I think it is important to take a look at a maybe overlooked side of care during a cancer patient’s journey.
I’m talking about dental care.
As you know going through cancer is extremely demanding on your body and its immune system, so this post I hope will shed some light on how to take care of your shiny whites.
First things first:
Make sure your dentists and hygienists are knowledgeable and experienced and if this is not the case you can get a referral into a hospital who have a special care dentistry department, particularly helpful if the patient needs a lot of work done prior to chemo.
So what happens to your mouth during treatment ?
Well to start with I think it is a good idea to see your dentist and have a general check up of your mouth, they will be looking for anything that is infected or could become infected during chemotherapy. I would say about two weeks before, so if there is anything that needs doing it gives your mouth time to recover.
It’s important to say that while seeing your dentist before your treatment is highly important, unfortunately not all side effects will be avoided but the fewer side effects you have the better.
During your treatment the chemotherapy which kills cancer cells can also harm good cells, some being in your mouth.
It can stop your mouth producing saliva (spit) so your mouth can become very sore and create ulcers.
At this point it may be even hard for you to swallow, talk (that was very hard for me) brush your teeth and even eat ( tube feeding might happen then but mainly during high dose or stem cell transplants).
Below is a list of things you can do to encourage saliva (spit)
drinking lots of water ( about 3 litres a day)
suck ice cubes
suck sugar free sweets or chew sugar free gum
there are also saliva substitutes available to help moisten your mouth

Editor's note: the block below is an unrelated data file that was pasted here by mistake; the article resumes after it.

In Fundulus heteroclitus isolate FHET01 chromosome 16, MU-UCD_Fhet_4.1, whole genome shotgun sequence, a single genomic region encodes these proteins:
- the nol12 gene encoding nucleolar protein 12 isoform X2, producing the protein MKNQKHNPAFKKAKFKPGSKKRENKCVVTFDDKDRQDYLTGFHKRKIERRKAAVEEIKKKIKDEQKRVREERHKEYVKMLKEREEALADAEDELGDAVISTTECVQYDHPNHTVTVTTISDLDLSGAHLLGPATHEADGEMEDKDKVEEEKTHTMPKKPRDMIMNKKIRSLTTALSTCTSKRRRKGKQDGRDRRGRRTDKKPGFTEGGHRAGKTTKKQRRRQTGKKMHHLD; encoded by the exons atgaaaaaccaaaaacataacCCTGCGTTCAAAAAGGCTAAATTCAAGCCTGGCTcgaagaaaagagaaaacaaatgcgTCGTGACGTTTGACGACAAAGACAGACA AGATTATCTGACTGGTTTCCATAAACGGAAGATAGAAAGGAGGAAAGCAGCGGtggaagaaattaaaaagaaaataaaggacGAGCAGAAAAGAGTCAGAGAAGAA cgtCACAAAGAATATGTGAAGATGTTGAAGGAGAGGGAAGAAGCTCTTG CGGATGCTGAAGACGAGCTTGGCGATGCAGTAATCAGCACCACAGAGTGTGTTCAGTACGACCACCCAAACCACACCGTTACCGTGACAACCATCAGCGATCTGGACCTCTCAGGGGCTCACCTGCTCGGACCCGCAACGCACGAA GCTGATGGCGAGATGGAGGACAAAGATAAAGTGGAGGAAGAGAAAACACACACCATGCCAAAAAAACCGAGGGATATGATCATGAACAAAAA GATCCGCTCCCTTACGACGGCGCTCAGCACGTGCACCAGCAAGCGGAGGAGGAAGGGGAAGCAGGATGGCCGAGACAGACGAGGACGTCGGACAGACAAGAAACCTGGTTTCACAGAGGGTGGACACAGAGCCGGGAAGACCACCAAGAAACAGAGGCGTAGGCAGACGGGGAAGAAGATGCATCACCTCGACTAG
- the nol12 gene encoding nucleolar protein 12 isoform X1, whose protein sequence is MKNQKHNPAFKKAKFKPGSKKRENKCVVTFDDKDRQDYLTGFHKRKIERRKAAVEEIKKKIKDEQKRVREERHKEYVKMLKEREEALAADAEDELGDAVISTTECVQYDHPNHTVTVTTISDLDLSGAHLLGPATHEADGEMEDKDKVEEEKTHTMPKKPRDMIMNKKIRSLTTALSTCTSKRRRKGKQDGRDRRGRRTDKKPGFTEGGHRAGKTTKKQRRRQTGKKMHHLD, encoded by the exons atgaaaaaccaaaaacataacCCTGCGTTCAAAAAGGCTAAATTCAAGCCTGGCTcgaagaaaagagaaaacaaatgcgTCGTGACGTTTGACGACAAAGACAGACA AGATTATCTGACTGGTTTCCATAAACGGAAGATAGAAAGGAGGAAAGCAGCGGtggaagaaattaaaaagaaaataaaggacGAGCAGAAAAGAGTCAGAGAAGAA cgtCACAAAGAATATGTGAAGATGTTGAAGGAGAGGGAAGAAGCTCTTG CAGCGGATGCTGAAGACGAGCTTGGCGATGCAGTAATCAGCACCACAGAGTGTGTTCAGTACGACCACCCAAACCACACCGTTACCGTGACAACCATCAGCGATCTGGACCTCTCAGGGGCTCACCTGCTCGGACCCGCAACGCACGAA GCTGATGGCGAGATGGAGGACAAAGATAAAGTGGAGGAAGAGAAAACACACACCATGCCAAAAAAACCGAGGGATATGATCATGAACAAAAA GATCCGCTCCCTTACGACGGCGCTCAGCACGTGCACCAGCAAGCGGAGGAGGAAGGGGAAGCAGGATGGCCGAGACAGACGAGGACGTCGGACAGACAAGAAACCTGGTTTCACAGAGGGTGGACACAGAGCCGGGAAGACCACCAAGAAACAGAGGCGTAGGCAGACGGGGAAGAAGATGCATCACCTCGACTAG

If you are able to brush your teeth during treatment use an extra soft toothbrush, it may also help to use warm water.
Replace the brush frequently to prevent infections
It’s important to brush after each meal and before bedtime.
Use a fluoride toothpaste
Try to floss gently once a day
To prevent lips cracking use Vaseline
Things to avoid during this time are neat spirits, tobacco, hot spices, garlic, onion, vinegar and salty food as they may irritate your mouth and also try to avoid acidic drinks such as juices and fizzy drinks.
With regards to mouthwashes first speak to your doctors to see what they recommend.
Mouthwashes containing chlorhexidine (Corsodyl®, Chlorohex® or Eludril®) can help to prevent infection. Benzydamine mouthwash (Difflam®) can be helpful as a local anaesthetic and can ease the discomfort caused by an inflamed mouth lining.
As you may know being sick may be a side effect of your treatment.
It is very important to rinse your mouth out straight away as the sick’s acidity can damage your mouth.
You should visit your dentist and hygienist regularly after your treatment, three monthly check ups are recommended.